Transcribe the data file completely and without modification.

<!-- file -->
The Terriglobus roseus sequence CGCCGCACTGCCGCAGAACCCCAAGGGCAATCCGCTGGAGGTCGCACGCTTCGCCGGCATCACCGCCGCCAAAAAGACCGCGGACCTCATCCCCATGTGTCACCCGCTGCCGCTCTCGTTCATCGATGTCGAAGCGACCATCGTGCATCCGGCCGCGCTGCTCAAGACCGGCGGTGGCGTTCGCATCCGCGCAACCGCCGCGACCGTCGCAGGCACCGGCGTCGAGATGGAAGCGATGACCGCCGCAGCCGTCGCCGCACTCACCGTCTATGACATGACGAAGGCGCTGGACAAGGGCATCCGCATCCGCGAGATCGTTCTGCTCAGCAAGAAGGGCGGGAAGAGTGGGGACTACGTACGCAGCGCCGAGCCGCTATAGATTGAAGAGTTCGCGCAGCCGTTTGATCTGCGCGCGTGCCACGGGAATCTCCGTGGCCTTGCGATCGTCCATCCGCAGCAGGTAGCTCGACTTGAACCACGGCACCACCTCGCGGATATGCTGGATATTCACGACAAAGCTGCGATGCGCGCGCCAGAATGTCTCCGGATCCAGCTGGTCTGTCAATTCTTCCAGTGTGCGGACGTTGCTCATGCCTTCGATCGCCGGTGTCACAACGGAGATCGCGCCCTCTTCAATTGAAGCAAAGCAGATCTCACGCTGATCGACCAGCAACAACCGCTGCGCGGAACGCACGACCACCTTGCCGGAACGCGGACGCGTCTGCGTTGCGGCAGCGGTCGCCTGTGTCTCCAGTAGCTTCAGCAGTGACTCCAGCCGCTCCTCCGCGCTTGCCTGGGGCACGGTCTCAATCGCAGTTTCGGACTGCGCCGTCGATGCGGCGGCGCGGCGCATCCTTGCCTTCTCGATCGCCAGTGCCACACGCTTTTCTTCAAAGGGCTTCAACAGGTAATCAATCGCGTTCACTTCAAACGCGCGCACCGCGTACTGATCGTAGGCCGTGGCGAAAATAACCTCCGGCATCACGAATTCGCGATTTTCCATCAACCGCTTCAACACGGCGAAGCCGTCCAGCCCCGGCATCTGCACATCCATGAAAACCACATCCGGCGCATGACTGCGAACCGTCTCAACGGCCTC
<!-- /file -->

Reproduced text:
The Terriglobus roseus sequence CGCCGCACTGCCGCAGAACCCCAAGGGCAATCCGCTGGAGGTCGCACGCTTCGCCGGCATCACCGCCGCCAAAAAGACCGCGGACCTCATCCCCATGTGTCACCCGCTGCCGCTCTCGTTCATCGATGTCGAAGCGACCATCGTGCATCCGGCCGCGCTGCTCAAGACCGGCGGTGGCGTTCGCATCCGCGCAACCGCCGCGACCGTCGCAGGCACCGGCGTCGAGATGGAAGCGATGACCGCCGCAGCCGTCGCCGCACTCACCGTCTATGACATGACGAAGGCGCTGGACAAGGGCATCCGCATCCGCGAGATCGTTCTGCTCAGCAAGAAGGGCGGGAAGAGTGGGGACTACGTACGCAGCGCCGAGCCGCTATAGATTGAAGAGTTCGCGCAGCCGTTTGATCTGCGCGCGTGCCACGGGAATCTCCGTGGCCTTGCGATCGTCCATCCGCAGCAGGTAGCTCGACTTGAACCACGGCACCACCTCGCGGATATGCTGGATATTCACGACAAAGCTGCGATGCGCGCGCCAGAATGTCTCCGGATCCAGCTGGTCTGTCAATTCTTCCAGTGTGCGGACGTTGCTCATGCCTTCGATCGCCGGTGTCACAACGGAGATCGCGCCCTCTTCAATTGAAGCAAAGCAGATCTCACGCTGATCGACCAGCAACAACCGCTGCGCGGAACGCACGACCACCTTGCCGGAACGCGGACGCGTCTGCGTTGCGGCAGCGGTCGCCTGTGTCTCCAGTAGCTTCAGCAGTGACTCCAGCCGCTCCTCCGCGCTTGCCTGGGGCACGGTCTCAATCGCAGTTTCGGACTGCGCCGTCGATGCGGCGGCGCGGCGCATCCTTGCCTTCTCGATCGCCAGTGCCACACGCTTTTCTTCAAAGGGCTTCAACAGGTAATCAATCGCGTTCACTTCAAACGCGCGCACCGCGTACTGATCGTAGGCCGTGGCGAAAATAACCTCCGGCATCACGAATTCGCGATTTTCCATCAACCGCTTCAACACGGCGAAGCCGTCCAGCCCCGGCATCTGCACATCCATGAAAACCACATCCGGCGCATGACTGCGAACCGTCTCAACGGCCTC